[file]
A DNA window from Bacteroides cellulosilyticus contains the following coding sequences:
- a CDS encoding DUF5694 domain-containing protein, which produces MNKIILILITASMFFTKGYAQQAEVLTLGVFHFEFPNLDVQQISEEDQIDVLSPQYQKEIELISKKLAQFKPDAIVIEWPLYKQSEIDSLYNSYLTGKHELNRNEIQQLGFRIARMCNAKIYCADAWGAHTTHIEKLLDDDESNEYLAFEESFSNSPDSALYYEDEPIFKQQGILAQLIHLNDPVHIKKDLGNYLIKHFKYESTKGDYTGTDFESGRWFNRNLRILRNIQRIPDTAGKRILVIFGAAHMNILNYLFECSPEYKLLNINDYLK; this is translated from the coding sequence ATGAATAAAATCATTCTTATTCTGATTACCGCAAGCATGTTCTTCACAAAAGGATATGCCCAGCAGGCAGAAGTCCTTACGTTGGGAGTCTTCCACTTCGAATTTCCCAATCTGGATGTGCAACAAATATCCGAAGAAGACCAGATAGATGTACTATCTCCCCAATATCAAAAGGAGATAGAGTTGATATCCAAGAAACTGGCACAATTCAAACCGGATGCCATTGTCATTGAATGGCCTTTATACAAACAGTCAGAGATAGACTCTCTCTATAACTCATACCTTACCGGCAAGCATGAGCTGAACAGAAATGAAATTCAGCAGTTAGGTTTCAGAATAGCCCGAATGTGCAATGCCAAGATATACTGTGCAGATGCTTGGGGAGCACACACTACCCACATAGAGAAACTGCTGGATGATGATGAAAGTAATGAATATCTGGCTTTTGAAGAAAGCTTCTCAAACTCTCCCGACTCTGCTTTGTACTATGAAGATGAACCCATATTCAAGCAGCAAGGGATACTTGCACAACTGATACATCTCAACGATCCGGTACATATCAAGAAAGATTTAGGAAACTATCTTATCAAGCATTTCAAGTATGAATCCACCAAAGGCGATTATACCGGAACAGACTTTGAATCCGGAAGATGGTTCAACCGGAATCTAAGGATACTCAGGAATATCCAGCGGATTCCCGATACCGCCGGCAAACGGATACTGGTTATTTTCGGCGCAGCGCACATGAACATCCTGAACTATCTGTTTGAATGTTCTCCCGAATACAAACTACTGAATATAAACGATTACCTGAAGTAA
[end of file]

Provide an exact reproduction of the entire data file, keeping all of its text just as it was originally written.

A DNA window from Bacteroides cellulosilyticus contains the following coding sequences:
- a CDS encoding DUF5694 domain-containing protein, which produces MNKIILILITASMFFTKGYAQQAEVLTLGVFHFEFPNLDVQQISEEDQIDVLSPQYQKEIELISKKLAQFKPDAIVIEWPLYKQSEIDSLYNSYLTGKHELNRNEIQQLGFRIARMCNAKIYCADAWGAHTTHIEKLLDDDESNEYLAFEESFSNSPDSALYYEDEPIFKQQGILAQLIHLNDPVHIKKDLGNYLIKHFKYESTKGDYTGTDFESGRWFNRNLRILRNIQRIPDTAGKRILVIFGAAHMNILNYLFECSPEYKLLNINDYLK; this is translated from the coding sequence ATGAATAAAATCATTCTTATTCTGATTACCGCAAGCATGTTCTTCACAAAAGGATATGCCCAGCAGGCAGAAGTCCTTACGTTGGGAGTCTTCCACTTCGAATTTCCCAATCTGGATGTGCAACAAATATCCGAAGAAGACCAGATAGATGTACTATCTCCCCAATATCAAAAGGAGATAGAGTTGATATCCAAGAAACTGGCACAATTCAAACCGGATGCCATTGTCATTGAATGGCCTTTATACAAACAGTCAGAGATAGACTCTCTCTATAACTCATACCTTACCGGCAAGCATGAGCTGAACAGAAATGAAATTCAGCAGTTAGGTTTCAGAATAGCCCGAATGTGCAATGCCAAGATATACTGTGCAGATGCTTGGGGAGCACACACTACCCACATAGAGAAACTGCTGGATGATGATGAAAGTAATGAATATCTGGCTTTTGAAGAAAGCTTCTCAAACTCTCCCGACTCTGCTTTGTACTATGAAGATGAACCCATATTCAAGCAGCAAGGGATACTTGCACAACTGATACATCTCAACGATCCGGTACATATCAAGAAAGATTTAGGAAACTATCTTATCAAGCATTTCAAGTATGAATCCACCAAAGGCGATTATACCGGAACAGACTTTGAATCCGGAAGATGGTTCAACCGGAATCTAAGGATACTCAGGAATATCCAGCGGATTCCCGATACCGCCGGCAAACGGATACTGGTTATTTTCGGCGCAGCGCACATGAACATCCTGAACTATCTGTTTGAATGTTCTCCCGAATACAAACTACTGAATATAAACGATTACCTGAAGTAA